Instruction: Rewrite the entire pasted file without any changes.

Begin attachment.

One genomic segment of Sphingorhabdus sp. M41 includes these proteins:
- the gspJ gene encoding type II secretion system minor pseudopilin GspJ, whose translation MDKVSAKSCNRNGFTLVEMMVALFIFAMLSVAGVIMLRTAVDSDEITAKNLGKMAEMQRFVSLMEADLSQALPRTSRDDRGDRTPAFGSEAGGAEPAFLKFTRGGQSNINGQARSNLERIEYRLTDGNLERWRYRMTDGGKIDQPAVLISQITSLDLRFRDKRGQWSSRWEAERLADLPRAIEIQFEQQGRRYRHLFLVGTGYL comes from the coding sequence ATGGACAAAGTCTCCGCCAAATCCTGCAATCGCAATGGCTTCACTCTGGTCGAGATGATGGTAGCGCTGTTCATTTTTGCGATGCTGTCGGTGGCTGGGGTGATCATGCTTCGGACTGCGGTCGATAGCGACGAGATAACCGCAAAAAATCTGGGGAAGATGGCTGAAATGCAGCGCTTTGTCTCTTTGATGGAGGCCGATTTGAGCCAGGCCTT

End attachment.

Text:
One genomic segment of Sphingorhabdus sp. M41 includes these proteins:
- the gspJ gene encoding type II secretion system minor pseudopilin GspJ, whose translation MDKVSAKSCNRNGFTLVEMMVALFIFAMLSVAGVIMLRTAVDSDEITAKNLGKMAEMQRFVSLMEADLSQALPRTSRDDRGDRTPAFGSEAGGAEPAFLKFTRGGQSNINGQARSNLERIEYRLTDGNLERWRYRMTDGGKIDQPAVLISQITSLDLRFRDKRGQWSSRWEAERLADLPRAIEIQFEQQGRRYRHLFLVGTGYL comes from the coding sequence ATGGACAAAGTCTCCGCCAAATCCTGCAATCGCAATGGCTTCACTCTGGTCGAGATGATGGTAGCGCTGTTCATTTTTGCGATGCTGTCGGTGGCTGGGGTGATCATGCTTCGGACTGCGGTCGATAGCGACGAGATAACCGCAAAAAATCTGGGGAAGATGGCTGAAATGCAGCGCTTTGTCTCTTTGATGGAGGCCGATTTGAGCCAGGCCTT